Rechargeable batteries wear out over time. MacBooks will give a warning when their battery is approaching their end of life and won’t hold a charge. Today at the House of Hacks we’re going to see how easy it is to replace one of these aging batteries.

[Music]

Hi Makers, Builders and Do-it-yourselfers. Harley here.

If you like to make things out of items such as wood, metal and electronics, subscribe to the House of Hacks channel to get notified of future videos.

My buddy Rich’s 5 year old MacBook Air, of mid-2011 vintage, started acting a bit strange. Instead of going to sleep when he closed the lid it started hibernating. And then, because it was hibernated, rather than coming on instantly when he opened the lid, it took a number of seconds to wake back up. And then he finally got this "service battery" warning.

After calling the local repair depot and finding it was going to be a week or so to get it replaced, and with an upcoming photoshoot in a couple days where he really needed it, he asked me to fix it for him. He got a new battery off of Amazon and brought it to the shop to get it replaced.

This particular MacBook’s battery is model number A1496 and it is available from a number of different vendors. Mac batteries are a bit more complex to replace than most Windows-based laptops, but they’re still not to too bad. Let’s take a look at the simple process.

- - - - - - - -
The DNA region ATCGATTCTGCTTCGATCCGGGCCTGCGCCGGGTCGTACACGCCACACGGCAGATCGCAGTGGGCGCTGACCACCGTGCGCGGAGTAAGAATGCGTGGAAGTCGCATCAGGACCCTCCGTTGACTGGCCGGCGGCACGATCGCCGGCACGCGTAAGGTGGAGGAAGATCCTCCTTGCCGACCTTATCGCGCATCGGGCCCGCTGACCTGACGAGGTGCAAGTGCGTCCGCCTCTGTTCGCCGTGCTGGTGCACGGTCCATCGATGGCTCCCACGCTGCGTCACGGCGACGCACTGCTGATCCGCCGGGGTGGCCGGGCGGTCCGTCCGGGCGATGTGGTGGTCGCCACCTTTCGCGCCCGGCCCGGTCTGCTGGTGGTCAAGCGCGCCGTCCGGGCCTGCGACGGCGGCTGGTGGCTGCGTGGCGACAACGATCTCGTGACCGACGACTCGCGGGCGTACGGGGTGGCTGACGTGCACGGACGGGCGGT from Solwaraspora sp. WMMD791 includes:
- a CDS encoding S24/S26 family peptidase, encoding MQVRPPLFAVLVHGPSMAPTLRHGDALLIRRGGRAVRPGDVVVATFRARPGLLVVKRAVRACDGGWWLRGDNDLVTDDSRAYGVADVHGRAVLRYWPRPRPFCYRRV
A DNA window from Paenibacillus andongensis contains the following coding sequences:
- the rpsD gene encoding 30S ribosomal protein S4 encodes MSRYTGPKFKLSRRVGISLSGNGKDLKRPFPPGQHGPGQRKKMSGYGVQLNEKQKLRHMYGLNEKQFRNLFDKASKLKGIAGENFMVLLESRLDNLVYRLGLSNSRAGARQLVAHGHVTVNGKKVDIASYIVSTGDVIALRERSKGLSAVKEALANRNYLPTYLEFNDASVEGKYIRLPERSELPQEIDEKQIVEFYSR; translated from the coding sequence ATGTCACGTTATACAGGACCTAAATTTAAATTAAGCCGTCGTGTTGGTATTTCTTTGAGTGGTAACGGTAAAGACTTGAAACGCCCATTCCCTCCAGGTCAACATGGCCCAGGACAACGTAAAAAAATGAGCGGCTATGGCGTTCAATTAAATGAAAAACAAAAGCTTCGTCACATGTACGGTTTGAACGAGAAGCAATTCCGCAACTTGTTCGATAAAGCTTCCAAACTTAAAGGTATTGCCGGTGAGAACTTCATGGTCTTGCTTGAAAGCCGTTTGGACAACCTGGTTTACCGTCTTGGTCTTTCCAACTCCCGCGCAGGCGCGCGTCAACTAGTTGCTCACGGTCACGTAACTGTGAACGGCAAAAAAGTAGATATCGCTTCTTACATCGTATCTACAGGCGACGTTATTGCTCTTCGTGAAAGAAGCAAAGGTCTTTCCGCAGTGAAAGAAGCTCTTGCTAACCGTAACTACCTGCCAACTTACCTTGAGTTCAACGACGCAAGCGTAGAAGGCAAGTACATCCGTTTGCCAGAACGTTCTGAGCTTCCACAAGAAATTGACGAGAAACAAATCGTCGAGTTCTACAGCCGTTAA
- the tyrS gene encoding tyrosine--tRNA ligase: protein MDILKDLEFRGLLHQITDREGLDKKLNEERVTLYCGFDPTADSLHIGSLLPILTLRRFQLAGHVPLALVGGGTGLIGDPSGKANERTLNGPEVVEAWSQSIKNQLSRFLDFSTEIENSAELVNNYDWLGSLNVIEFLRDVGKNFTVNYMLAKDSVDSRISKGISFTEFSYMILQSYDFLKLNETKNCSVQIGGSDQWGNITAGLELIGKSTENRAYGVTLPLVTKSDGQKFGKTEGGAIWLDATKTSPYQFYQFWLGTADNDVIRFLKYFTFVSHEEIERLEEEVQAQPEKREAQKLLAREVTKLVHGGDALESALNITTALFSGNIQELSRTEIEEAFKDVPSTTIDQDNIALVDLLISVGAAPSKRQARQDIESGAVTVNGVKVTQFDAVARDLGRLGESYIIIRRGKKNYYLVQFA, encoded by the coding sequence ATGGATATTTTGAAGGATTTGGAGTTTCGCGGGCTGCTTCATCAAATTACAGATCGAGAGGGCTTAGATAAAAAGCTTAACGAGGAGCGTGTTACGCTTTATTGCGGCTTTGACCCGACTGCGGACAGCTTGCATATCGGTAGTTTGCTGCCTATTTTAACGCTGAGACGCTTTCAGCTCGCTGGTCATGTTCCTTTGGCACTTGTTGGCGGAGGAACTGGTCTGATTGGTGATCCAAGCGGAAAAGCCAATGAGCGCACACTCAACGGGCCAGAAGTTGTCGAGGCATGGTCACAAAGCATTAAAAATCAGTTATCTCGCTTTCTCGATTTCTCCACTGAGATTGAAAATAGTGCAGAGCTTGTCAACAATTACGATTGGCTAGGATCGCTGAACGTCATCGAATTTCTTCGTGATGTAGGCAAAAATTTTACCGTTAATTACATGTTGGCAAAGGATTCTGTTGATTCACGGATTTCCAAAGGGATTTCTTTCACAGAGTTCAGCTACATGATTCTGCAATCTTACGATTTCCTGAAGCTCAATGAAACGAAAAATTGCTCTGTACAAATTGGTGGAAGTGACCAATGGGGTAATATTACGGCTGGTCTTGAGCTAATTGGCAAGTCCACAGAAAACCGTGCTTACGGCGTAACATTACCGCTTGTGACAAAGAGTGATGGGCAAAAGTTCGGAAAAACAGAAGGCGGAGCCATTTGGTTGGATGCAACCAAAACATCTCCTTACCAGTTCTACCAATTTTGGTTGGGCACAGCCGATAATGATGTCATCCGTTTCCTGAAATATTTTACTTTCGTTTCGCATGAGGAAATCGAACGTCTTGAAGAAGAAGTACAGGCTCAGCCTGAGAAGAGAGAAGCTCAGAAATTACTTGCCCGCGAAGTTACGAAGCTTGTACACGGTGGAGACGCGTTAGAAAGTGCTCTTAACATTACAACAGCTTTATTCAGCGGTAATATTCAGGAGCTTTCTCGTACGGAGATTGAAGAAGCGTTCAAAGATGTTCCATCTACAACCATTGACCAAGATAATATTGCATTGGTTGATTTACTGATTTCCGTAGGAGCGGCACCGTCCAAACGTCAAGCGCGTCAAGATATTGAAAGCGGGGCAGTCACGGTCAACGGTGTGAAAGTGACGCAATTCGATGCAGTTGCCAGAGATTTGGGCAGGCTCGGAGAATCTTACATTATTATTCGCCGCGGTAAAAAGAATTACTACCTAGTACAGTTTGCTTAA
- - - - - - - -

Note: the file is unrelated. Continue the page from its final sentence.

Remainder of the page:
First, for many models, Apple used security screws rather than the run of the mill straight or Phillips screws, so screwdrivers for Pentalobe screws, as well as the more common Torx, are needed for this battery replacement.

Fortunately, Rich purchased a kit that included all the screwdrivers needed to replace the battery. If you don’t get a kit with the screwdrivers, make sure you have the ones you need already on hand. These screwdrivers are not high-quality things you’ll use forever, but they are sufficient to get the one time job done.

After opening the kit, I used the Pentalobe screwdriver to open the bottom of the laptop. There are two long screws next to the screen’s hinge and short screws around the rest of the perimeter.

Once the screws are out, the bottom just lifts off, exposing the battery.

Now, there are 5 Torx screws that hold the battery in. They are at the four corners and one in the center. Again, the two next to the hinge are longer and the other three are shorter.